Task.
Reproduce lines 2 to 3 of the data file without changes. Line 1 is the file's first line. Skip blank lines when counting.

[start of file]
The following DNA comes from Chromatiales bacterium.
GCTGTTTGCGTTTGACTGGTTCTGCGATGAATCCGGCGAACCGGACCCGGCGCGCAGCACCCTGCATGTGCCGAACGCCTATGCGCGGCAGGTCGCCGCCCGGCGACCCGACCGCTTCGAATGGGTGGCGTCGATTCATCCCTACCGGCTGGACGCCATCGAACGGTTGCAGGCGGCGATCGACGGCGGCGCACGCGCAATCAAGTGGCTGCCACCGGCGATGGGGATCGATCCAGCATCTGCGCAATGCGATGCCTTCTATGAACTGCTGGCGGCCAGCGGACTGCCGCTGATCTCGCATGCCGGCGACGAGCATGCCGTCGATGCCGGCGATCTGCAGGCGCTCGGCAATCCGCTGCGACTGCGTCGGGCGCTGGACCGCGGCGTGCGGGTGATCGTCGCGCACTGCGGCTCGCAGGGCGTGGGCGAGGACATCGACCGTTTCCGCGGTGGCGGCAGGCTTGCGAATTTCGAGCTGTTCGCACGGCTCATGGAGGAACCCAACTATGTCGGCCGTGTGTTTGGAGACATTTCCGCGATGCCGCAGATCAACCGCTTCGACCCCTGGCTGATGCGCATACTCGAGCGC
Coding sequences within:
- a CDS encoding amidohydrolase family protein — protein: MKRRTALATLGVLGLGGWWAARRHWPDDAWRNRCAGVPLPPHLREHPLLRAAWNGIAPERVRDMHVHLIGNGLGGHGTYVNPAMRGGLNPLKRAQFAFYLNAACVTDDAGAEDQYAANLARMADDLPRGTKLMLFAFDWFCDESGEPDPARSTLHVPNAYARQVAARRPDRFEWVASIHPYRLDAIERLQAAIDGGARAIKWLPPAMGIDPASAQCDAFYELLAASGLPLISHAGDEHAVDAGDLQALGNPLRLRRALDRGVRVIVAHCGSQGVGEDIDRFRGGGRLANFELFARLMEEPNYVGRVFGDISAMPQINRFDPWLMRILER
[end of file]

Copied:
GCTGTTTGCGTTTGACTGGTTCTGCGATGAATCCGGCGAACCGGACCCGGCGCGCAGCACCCTGCATGTGCCGAACGCCTATGCGCGGCAGGTCGCCGCCCGGCGACCCGACCGCTTCGAATGGGTGGCGTCGATTCATCCCTACCGGCTGGACGCCATCGAACGGTTGCAGGCGGCGATCGACGGCGGCGCACGCGCAATCAAGTGGCTGCCACCGGCGATGGGGATCGATCCAGCATCTGCGCAATGCGATGCCTTCTATGAACTGCTGGCGGCCAGCGGACTGCCGCTGATCTCGCATGCCGGCGACGAGCATGCCGTCGATGCCGGCGATCTGCAGGCGCTCGGCAATCCGCTGCGACTGCGTCGGGCGCTGGACCGCGGCGTGCGGGTGATCGTCGCGCACTGCGGCTCGCAGGGCGTGGGCGAGGACATCGACCGTTTCCGCGGTGGCGGCAGGCTTGCGAATTTCGAGCTGTTCGCACGGCTCATGGAGGAACCCAACTATGTCGGCCGTGTGTTTGGAGACATTTCCGCGATGCCGCAGATCAACCGCTTCGACCCCTGGCTGATGCGCATACTCGAGCGC
Coding sequences within: